When I did quit in 2005 and joined the faculty at Vermont College (now VCFA), I struggled to make ends meet. I had a few books under me and a master’s in creative writing, but I lived in a world of data and software files, and not in the world of writing. I had to learn how to talk about what I did—writing.
A few years later, Jumped had been named a National Book Award Finalist. My electricity had been turned off when I got the good news. I had lunch with my longtime editor and told her I would be looking into getting training as a sonogram technician and write my novels on the side. (Why sonogram technician? Medical field equaled stability, and I might as well make myself happy doing gestation sonograms. Yes. This was my grand plan.) I had to face it; writing was a hobby.
In the meanwhile, Rosemary Brosnan had read One Crazy Summer and told me to have faith.
Still, I looked for medical training programs. The week before the midwinter announcements I was in housing court facing eviction. I am like so many writers. Having my book or books published is only part of the writing dream fulfilled.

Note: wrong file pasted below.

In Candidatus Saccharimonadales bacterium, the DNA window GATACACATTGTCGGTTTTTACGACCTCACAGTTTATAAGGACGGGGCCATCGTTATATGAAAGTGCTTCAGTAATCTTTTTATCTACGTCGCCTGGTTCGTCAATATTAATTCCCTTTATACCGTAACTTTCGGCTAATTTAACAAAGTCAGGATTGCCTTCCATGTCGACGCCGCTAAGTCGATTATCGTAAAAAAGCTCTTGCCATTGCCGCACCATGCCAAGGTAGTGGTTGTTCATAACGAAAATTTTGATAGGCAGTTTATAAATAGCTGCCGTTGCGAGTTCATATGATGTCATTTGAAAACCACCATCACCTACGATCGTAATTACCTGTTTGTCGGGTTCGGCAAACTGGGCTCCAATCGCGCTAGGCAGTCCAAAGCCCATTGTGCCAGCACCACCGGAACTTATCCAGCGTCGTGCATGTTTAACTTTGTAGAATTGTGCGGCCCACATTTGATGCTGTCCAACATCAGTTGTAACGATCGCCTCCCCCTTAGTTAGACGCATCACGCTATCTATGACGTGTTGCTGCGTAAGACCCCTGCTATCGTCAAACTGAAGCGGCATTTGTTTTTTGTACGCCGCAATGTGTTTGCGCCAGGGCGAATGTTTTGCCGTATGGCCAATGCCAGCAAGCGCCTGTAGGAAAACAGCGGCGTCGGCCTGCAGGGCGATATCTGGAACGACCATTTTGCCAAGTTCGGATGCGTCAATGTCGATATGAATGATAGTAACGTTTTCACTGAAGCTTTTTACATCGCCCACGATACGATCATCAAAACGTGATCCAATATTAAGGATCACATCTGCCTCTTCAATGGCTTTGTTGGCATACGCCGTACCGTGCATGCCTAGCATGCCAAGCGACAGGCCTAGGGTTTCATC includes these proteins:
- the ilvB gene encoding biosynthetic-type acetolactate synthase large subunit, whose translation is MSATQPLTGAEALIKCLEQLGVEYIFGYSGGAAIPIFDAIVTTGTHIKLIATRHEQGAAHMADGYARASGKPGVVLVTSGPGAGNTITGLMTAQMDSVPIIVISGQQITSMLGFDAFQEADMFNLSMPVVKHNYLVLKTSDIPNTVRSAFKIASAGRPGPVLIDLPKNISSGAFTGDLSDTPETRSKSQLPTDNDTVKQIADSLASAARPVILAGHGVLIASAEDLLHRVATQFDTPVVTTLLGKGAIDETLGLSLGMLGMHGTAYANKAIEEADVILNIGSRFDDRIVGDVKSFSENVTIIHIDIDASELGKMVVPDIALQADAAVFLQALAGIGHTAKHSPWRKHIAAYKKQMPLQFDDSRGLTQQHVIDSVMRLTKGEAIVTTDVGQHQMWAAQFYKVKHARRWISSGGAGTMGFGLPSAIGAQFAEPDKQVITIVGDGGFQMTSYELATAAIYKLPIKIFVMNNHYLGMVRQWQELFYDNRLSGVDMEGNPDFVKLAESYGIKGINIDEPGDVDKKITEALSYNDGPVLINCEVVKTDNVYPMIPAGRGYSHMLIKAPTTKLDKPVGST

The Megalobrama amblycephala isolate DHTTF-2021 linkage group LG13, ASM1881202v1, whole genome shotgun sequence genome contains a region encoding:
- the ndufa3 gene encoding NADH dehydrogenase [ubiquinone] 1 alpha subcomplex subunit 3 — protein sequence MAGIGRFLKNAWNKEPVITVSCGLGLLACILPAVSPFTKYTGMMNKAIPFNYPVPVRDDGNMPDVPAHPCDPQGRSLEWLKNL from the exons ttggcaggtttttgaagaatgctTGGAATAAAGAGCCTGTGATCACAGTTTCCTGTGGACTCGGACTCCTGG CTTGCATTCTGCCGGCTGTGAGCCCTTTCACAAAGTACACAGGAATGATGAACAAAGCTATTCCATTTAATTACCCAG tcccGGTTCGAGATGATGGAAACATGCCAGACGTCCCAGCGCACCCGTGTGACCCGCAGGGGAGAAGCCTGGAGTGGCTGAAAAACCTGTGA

What did you read as a child? Who were the early formative influences in your writing?
My sister slid my first book through the slats of my playpen. It was Dare Wright’s The Lonely Doll (Doubleday, 1957), a picture book in black and white photos that wouldn’t make it past today’s gatekeepers. A spanking wasn’t an unusual thing in the ’50s so I followed and enjoyed the story of the lonely doll and her two bear visitors.
I read a lot of biographies in grade school. Phillis Wheatley, Jupiter Hammon, Harriet Tubman, Sojourner Truth, Juliette Gordon Low— founder of the Girls Scouts, and Thomas Jefferson, a writer whose birthday I shared–a sign!
By middle grade my view of Jefferson began to crumble as I learned more about his life.
As a child I read fiction for its heroines: Karana of Scott O’Dell’s Island of the Blue Dolphins (Houghton Mifflin, 1960), Harriet, from Louise Fitzhugh’s Harriet the Spy (Harper and Row, 1964), and Nomusa in Reba Paeff Mirsky’s Thirty-One Brothers and Sisters (Wilcox and Follett, 1952).
I read poetry and adult novels after the 6th grade. Harold Robbins, Ayn Rand, Nikki Giovanni, Sonia Sanchez, any New York Times bestsellers, and anything about the Black Panthers. Then I got bitten by the drama bug in the eighth grade and read Shakespeare comedies, Neil Simon and African American playwrights. At the end of college I found Ntozake Shange and feminist scholar Michele Wallace.